Our group performs research activities within the Center for MicroBioRobotics@SSSA (CMBR) with the goal to provide a leap forward in the area of artificial touch for the next generation of robots, wearable systems and human–machine interfaces.
Living beings use the sense of touch to interact with environment, implement movement and action. In particular, physical interaction is mediated by soft structures and materials. At the basis of physical interaction is the detection and exploitation of tactile cues and of mechanical information more at large. The sense of touch is fundamental in robots to enable their immersion in the real world, discover it, and react. External mechanical cues (that can be of various types, e.g. pressure, forces from different directions, vibration, etc.) must be perceived while dealing with exploratory movements, grasping and manipulation of unknown objects. All this is particularly challenging in soft robots since their body deformations during movement, and adaptation to the exterior, cannot be overlooked like in rigid robots so the problem acquires a new dimension in which it is necessary to include the mechanics of deformable matter in the design, modelling, and analysis of results; hence, we deal with soft mechanical sensing (or mechanosensing) more at large.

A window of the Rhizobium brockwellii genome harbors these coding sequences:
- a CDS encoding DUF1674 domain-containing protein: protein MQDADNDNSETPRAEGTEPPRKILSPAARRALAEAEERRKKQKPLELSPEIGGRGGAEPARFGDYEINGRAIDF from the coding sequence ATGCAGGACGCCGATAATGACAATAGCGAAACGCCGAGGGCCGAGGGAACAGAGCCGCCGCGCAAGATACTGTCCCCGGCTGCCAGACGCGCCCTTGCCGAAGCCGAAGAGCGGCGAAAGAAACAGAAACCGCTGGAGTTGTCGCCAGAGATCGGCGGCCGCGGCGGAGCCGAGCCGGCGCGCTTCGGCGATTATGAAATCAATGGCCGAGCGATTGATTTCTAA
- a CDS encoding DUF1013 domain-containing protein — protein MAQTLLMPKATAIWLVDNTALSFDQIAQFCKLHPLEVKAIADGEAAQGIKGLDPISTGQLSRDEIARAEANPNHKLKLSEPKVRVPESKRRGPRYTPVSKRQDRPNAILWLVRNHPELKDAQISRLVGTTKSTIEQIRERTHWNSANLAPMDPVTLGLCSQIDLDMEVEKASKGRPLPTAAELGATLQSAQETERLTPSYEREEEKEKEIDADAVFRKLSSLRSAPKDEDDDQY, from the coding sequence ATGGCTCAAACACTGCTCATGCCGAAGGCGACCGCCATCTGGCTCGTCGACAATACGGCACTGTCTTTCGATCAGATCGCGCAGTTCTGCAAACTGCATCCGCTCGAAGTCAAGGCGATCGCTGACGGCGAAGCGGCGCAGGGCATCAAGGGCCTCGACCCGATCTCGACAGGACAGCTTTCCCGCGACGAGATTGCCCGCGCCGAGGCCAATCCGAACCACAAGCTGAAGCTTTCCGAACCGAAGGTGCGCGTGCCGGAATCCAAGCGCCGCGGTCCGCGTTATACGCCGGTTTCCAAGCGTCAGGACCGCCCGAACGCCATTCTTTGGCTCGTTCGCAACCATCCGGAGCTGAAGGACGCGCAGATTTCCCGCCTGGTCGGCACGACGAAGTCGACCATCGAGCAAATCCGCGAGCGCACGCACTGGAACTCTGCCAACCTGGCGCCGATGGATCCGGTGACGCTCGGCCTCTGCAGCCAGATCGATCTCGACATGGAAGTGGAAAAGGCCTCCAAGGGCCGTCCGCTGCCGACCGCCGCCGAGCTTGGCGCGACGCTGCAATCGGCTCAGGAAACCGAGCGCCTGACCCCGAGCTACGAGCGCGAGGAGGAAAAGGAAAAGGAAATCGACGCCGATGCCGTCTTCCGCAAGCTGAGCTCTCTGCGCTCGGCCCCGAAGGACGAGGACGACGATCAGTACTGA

- Special Issue "Tactile Sensing for soft Robotics and Wearables" - Micromachines
Guest Editors: Lucia Beccai and Massimo Totaro
Our research activities are performed along four main directions:
- To take inspiration from the physical interaction strategies of animals and plants with the outer world, in particular from the ways mechanical information are encoded (i.e. mechanoreception). Some open questions are: is it possible to find new cues for building mechanosensing solutions without complicating the overall robotic solution in terms of structure or computation? Can new models/devices work as platforms to understand more deeply the biological mechanisms?